FIRPTA Reform has the Attention of Congress, Administration
NAREIT, in concert with The Real Estate Roundtable and other organizations, continues to advocate for the reform of the Foreign Investment in Real Property Tax Act (FIRPTA), which places a special tax burden on the capital gains of non-U.S. investors who sell U.S. equity real estate, including REIT stock.
International tax regimes typically call for global investors to pay taxes on their profits from the sale of equity investments in their home countries, rather than in the countries where the investments are made. This is the case in the U.S. for all equity investments other than real estate. Removing or minimizing the FIRPTA tax burden would be an important step in allowing the U.S. commercial real estate industry to compete on a level playing field with other types of equity investments for the global capital that is critically needed to recapitalize and strengthen the real estate segment of our economy.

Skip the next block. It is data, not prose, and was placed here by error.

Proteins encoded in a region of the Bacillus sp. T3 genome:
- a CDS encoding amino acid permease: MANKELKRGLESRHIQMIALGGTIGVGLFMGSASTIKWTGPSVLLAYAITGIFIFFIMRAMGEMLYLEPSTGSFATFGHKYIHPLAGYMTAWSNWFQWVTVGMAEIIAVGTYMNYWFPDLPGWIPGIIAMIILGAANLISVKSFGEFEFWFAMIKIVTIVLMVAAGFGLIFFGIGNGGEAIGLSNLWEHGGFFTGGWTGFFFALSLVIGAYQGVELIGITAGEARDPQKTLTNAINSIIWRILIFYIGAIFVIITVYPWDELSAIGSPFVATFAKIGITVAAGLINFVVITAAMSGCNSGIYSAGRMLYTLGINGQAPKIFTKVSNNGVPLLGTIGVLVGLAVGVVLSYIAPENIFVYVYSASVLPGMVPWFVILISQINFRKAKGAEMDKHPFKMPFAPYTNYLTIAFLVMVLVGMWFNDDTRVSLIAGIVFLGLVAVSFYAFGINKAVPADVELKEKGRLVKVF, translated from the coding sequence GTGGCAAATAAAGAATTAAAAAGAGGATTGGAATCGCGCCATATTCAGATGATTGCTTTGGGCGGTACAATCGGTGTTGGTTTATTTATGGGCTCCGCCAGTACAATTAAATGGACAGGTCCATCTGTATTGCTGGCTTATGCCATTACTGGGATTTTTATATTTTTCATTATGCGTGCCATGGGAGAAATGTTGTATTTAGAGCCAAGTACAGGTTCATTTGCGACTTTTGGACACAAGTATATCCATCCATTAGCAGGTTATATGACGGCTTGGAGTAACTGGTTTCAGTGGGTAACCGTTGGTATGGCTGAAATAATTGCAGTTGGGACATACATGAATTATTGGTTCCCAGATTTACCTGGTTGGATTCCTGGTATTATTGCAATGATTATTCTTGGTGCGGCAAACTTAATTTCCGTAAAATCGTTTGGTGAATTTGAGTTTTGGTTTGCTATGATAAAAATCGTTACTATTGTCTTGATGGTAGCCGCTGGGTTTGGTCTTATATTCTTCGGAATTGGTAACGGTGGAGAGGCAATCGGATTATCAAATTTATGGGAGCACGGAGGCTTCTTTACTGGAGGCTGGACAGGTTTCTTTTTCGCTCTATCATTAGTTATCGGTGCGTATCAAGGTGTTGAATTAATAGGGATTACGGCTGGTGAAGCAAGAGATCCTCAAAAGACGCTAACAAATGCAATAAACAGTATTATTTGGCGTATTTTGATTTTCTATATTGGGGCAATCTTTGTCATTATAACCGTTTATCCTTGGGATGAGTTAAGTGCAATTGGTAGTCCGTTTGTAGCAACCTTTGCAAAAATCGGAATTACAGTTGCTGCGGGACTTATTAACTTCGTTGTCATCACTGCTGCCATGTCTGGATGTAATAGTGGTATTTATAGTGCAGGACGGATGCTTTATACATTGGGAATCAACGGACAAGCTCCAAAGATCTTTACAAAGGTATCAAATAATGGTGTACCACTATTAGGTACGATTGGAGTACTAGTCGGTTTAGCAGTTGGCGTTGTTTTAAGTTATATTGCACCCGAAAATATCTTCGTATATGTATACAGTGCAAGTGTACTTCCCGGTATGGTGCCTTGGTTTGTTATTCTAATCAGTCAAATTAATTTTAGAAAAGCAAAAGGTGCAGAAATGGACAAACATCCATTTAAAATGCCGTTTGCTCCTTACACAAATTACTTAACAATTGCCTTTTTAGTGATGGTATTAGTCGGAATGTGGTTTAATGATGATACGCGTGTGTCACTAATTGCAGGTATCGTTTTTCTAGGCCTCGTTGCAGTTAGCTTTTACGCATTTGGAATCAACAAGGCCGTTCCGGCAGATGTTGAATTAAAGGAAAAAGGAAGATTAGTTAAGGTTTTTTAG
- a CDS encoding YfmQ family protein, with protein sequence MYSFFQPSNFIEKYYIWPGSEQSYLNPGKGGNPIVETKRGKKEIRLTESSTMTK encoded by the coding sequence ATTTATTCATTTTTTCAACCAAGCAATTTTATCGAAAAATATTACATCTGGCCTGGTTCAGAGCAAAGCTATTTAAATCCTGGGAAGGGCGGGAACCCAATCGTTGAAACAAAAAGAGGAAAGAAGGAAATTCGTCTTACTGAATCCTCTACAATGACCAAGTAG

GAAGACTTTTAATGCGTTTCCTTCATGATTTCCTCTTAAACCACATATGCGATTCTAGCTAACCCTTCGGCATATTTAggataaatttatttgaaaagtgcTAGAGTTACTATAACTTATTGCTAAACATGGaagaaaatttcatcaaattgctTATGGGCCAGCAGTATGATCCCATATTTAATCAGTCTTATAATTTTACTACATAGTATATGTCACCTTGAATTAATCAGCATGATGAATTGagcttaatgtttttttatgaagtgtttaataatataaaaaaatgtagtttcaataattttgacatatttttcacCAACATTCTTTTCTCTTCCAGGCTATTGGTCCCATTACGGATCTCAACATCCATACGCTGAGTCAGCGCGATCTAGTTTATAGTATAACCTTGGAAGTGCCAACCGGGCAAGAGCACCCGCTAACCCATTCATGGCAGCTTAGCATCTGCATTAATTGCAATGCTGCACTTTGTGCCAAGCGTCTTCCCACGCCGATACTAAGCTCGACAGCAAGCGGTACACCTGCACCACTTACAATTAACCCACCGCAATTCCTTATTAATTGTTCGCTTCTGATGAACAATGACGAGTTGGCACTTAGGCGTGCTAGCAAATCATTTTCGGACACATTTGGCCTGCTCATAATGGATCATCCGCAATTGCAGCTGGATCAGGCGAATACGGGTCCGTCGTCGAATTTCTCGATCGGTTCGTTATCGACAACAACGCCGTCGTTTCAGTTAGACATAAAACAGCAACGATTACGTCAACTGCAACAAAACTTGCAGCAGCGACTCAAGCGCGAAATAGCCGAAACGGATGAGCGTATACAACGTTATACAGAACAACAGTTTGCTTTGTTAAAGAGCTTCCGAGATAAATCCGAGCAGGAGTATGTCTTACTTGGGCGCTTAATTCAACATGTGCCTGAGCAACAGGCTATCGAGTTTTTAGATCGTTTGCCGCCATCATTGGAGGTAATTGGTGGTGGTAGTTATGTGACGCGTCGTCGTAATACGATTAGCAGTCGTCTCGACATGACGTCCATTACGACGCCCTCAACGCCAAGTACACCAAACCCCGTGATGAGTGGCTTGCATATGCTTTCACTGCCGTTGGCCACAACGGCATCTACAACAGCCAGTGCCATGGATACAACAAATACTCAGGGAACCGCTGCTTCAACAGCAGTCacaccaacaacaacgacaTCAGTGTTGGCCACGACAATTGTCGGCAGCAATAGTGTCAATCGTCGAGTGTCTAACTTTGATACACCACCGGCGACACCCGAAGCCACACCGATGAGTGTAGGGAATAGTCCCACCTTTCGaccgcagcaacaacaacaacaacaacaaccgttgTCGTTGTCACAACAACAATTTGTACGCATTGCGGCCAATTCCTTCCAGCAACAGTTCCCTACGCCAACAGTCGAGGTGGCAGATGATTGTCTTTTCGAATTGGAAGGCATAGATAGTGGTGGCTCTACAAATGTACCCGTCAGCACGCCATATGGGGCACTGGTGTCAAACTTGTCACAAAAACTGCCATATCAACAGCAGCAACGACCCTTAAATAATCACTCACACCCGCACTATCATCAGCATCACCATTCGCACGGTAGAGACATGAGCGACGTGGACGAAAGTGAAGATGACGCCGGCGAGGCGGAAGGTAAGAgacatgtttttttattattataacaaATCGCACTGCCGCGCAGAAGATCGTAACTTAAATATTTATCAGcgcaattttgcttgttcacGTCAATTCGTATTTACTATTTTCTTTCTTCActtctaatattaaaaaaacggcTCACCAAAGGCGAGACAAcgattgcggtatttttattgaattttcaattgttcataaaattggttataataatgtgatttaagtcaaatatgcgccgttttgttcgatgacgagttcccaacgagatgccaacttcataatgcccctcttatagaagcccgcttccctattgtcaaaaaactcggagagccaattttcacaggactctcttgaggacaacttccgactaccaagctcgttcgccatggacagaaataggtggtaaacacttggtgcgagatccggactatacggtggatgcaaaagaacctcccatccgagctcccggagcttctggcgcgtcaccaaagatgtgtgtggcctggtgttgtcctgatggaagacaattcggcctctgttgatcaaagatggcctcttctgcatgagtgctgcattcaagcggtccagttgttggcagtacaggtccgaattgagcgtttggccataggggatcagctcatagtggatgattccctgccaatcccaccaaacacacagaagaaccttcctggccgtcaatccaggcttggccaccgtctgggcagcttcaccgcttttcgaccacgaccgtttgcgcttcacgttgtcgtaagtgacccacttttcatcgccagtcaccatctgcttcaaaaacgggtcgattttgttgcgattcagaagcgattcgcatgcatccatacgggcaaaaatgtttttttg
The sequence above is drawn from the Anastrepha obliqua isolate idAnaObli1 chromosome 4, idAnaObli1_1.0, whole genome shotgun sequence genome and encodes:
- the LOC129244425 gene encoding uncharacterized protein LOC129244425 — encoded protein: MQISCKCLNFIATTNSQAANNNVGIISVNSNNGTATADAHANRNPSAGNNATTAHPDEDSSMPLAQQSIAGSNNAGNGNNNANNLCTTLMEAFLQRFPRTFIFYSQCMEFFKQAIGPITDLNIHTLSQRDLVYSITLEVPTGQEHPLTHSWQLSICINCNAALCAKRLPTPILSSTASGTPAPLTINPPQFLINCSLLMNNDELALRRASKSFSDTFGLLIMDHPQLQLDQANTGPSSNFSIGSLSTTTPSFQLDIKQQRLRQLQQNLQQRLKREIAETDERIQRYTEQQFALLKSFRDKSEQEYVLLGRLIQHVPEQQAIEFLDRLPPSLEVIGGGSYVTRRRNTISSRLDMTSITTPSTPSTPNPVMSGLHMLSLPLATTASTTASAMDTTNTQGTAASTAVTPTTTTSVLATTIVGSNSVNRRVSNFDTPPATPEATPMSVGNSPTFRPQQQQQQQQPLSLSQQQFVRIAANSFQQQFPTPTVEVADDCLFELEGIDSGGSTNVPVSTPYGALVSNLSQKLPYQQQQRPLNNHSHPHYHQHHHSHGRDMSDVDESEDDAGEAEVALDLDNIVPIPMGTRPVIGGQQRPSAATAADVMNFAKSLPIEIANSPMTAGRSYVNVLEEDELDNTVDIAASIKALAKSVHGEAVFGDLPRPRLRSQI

There continues to be significant support for FIRPTA reform within the halls of Congress. On June 18, Senators Bob Menendez (D-NJ) and Mike Enzi (R-WY) introduced S. 1181, the Real Estate Investment and Jobs Act of 2013 with bipartisan support. Their bill currently has 29 co-sponsors. On July 31, Representatives Kevin Brady (R-TX) and Joe Crowley (D-NY) introduced H.R. 2870, which is also named the Real Estate Investment and Jobs Act of 2013 and which also has bipartisan support from 14 co-sponsors. Both bills include two important provisions that would amend the “portfolio investor” exception for sales of stock and capital gains dividends of listed REITs and reverse a 2007 IRS Notice with respect to the treatment of liquidating distributions of a domestically controlled qualified real estate investment entity that had turned well-established practice on its head.